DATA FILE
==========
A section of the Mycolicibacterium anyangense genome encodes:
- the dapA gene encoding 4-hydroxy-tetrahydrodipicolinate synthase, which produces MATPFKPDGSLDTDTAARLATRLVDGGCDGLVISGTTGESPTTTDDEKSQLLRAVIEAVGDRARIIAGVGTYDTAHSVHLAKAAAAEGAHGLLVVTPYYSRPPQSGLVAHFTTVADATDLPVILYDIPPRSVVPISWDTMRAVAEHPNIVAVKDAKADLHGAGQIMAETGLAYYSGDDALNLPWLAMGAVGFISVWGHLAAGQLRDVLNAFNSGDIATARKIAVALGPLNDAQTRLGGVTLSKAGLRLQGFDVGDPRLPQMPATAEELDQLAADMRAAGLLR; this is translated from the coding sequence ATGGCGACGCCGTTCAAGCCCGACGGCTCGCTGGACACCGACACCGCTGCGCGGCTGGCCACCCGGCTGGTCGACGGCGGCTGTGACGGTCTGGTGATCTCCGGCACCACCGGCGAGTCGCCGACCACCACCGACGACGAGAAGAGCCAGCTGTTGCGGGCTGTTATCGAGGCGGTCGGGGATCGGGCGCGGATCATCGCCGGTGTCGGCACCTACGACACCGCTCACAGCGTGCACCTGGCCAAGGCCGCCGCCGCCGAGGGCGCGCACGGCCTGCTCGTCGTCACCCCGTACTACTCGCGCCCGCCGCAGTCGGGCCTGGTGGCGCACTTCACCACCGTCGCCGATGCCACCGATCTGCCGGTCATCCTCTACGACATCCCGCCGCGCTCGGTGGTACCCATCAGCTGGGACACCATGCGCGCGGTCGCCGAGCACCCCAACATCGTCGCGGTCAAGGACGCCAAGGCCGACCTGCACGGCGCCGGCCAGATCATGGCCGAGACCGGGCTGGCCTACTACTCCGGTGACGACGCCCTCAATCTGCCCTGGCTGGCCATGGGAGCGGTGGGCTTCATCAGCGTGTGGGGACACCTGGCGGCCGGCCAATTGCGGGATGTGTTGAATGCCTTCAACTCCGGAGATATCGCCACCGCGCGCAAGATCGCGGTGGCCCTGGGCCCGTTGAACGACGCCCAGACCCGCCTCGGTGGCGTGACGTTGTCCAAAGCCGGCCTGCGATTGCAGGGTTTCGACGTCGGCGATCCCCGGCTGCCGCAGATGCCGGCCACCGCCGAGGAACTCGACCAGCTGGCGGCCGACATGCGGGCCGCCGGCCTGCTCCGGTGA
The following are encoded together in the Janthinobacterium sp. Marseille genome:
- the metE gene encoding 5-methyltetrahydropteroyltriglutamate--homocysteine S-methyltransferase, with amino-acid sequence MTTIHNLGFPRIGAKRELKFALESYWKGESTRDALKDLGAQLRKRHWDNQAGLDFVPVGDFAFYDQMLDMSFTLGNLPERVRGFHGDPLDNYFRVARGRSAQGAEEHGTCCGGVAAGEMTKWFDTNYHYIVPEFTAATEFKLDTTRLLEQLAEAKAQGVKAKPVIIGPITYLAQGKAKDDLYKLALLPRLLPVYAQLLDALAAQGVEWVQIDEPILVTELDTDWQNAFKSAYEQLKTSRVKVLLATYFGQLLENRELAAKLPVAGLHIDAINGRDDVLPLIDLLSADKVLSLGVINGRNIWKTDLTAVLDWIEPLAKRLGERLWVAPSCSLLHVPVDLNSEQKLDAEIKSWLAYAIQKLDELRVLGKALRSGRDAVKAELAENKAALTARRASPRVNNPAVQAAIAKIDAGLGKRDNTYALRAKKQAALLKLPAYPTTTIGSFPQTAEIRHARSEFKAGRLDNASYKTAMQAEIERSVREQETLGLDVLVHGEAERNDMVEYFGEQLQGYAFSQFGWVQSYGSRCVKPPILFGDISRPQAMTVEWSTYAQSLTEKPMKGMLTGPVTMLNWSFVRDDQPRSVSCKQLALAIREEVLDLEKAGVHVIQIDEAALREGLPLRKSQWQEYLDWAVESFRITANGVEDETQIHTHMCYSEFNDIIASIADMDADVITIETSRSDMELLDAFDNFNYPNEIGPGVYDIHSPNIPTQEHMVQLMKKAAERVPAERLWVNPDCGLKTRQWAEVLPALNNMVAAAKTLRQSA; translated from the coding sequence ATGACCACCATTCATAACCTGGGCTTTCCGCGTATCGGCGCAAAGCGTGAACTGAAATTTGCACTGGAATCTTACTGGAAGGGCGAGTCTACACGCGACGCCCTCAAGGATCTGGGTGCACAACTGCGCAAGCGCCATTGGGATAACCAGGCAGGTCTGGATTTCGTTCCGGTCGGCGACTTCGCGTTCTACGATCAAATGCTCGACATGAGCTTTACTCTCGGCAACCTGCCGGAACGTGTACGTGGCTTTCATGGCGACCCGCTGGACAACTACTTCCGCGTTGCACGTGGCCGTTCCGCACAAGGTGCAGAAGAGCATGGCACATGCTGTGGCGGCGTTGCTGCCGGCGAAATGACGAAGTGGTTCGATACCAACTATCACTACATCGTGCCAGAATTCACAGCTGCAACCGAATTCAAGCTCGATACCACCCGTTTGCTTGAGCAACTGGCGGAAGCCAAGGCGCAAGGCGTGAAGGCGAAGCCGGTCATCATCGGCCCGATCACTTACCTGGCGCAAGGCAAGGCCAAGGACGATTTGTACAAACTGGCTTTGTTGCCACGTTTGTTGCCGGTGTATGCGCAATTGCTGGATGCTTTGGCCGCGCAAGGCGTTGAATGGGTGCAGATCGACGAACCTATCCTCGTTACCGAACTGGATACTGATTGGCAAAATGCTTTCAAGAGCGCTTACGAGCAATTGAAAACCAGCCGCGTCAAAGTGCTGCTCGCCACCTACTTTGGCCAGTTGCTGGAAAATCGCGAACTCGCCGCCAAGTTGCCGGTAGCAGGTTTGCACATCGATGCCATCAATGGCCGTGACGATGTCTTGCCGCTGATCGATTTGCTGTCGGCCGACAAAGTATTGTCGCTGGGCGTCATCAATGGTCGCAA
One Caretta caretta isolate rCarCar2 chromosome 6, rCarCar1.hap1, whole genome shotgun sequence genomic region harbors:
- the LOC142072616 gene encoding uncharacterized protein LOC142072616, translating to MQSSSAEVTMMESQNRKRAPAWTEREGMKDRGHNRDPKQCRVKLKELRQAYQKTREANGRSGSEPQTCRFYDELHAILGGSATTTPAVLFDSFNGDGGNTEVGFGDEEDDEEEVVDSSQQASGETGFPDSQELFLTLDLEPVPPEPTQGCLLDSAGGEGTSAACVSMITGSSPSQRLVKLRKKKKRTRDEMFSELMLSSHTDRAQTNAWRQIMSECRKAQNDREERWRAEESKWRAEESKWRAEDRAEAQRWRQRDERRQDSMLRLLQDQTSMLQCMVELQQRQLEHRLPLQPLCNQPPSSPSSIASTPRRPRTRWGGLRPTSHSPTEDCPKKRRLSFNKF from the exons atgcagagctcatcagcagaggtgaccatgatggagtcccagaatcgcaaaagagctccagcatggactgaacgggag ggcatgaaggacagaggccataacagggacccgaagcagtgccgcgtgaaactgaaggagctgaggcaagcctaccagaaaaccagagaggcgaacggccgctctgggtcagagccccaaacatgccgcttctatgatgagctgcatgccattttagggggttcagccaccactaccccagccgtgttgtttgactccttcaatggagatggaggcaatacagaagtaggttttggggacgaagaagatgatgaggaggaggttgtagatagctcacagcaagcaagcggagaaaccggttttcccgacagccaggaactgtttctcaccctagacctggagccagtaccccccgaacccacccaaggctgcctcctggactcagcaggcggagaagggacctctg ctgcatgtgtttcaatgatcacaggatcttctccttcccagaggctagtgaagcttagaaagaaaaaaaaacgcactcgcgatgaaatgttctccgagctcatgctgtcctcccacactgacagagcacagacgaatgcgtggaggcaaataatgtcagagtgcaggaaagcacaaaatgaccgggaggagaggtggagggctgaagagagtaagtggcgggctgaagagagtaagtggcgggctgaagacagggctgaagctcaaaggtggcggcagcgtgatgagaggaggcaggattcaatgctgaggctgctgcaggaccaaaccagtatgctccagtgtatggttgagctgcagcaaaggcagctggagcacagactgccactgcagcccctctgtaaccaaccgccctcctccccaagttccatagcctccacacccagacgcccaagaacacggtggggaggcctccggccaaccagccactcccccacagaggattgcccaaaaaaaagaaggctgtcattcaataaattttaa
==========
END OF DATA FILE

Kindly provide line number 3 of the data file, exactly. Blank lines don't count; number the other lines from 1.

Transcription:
The following are encoded together in the Janthinobacterium sp. Marseille genome: